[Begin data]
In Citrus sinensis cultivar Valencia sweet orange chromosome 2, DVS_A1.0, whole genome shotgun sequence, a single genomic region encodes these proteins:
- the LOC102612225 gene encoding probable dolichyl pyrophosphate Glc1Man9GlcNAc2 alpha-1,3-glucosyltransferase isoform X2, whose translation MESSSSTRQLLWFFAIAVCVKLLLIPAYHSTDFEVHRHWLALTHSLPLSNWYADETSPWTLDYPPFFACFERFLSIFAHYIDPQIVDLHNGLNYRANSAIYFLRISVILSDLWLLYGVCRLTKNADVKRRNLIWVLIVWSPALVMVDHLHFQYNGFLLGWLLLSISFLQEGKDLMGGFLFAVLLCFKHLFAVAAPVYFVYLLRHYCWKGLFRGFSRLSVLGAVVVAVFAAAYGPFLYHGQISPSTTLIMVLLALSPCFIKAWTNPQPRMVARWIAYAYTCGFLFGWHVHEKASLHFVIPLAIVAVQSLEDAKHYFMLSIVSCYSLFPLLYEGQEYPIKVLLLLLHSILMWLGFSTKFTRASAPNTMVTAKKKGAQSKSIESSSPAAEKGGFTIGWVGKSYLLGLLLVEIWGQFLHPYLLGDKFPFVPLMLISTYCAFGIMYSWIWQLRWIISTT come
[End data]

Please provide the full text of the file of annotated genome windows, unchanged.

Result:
In Citrus sinensis cultivar Valencia sweet orange chromosome 2, DVS_A1.0, whole genome shotgun sequence, a single genomic region encodes these proteins:
- the LOC102612225 gene encoding probable dolichyl pyrophosphate Glc1Man9GlcNAc2 alpha-1,3-glucosyltransferase isoform X2, whose translation MESSSSTRQLLWFFAIAVCVKLLLIPAYHSTDFEVHRHWLALTHSLPLSNWYADETSPWTLDYPPFFACFERFLSIFAHYIDPQIVDLHNGLNYRANSAIYFLRISVILSDLWLLYGVCRLTKNADVKRRNLIWVLIVWSPALVMVDHLHFQYNGFLLGWLLLSISFLQEGKDLMGGFLFAVLLCFKHLFAVAAPVYFVYLLRHYCWKGLFRGFSRLSVLGAVVVAVFAAAYGPFLYHGQISPSTTLIMVLLALSPCFIKAWTNPQPRMVARWIAYAYTCGFLFGWHVHEKASLHFVIPLAIVAVQSLEDAKHYFMLSIVSCYSLFPLLYEGQEYPIKVLLLLLHSILMWLGFSTKFTRASAPNTMVTAKKKGAQSKSIESSSPAAEKGGFTIGWVGKSYLLGLLLVEIWGQFLHPYLLGDKFPFVPLMLISTYCAFGIMYSWIWQLRWIISTT come